While many may feel that the case for vitamin D having a protective effect in MS is proven, many doctors are not monitoring the vitamin D levels of PwMS, nor prescribing vitamin D. They remain unconvinced.
This paper adds considerable evidence of the protective effect of vitamin D. Researchers at the Harvard School of Public Health analysed data from one of the Betaferon studies, looking at the level of vitamin D in the blood in people recently diagnosed and commencing either the interferon or placebo as part of the BENEFIT randomised controlled trial. There were nearly 500 PwMS in the study, nearly 300 taking the interferon and the remainder placebo.
The results clearly showed that those with a low vitamin D at the outset had much worse disease activity and progression than those with higher vitamin D levels. For every 50 nmol/L increase in vitamin D level at baseline, there was a 57% decrease in new MRI lesions and 57% lower relapse rate, with less brain shrinkage in those with higher levels. Those with higher vitamin D levels also had less disability progression over the subsequent four years. The authors suggested that identifying and correcting low vitamin D levels early in the disease has an important role in the early treatment of MS.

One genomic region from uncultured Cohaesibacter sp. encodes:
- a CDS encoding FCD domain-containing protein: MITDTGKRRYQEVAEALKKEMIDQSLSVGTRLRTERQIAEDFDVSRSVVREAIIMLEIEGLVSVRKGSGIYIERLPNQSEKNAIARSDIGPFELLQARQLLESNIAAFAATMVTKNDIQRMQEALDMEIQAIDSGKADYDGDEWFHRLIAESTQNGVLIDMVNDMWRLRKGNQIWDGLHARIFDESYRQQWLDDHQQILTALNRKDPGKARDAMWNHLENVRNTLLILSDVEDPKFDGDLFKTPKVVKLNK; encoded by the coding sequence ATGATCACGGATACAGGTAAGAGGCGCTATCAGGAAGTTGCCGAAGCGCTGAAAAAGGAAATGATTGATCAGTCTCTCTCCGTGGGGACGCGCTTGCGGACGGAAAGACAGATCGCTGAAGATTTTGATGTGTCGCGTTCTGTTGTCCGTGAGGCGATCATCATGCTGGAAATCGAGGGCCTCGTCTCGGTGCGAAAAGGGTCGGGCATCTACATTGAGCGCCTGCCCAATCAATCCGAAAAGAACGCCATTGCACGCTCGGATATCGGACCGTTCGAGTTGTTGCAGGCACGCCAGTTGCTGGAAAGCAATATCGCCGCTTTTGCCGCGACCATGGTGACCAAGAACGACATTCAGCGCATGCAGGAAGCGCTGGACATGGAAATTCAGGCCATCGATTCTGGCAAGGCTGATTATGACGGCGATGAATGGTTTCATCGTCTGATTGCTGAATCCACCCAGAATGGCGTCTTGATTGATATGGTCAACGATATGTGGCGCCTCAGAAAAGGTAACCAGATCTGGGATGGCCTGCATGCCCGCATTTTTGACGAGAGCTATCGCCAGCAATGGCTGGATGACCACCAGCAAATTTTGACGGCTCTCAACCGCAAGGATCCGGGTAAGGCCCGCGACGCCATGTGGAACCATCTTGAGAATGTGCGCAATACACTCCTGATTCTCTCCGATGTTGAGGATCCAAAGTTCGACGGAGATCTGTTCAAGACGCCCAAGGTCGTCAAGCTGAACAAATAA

At OMS, we have been saying this for over a decade, and the science is slowly catching up. We of course would go further, and say that the evidence strongly suggests that vitamin D levels should be raised to at least the middle of the normal range (around 150 nmol/L) to provide the best chance of minimising progression. The risks of leaving PwMS with low vitamin D levels far outweigh any perceived risks of any side effects of vitamin D supplementation.
Read paper below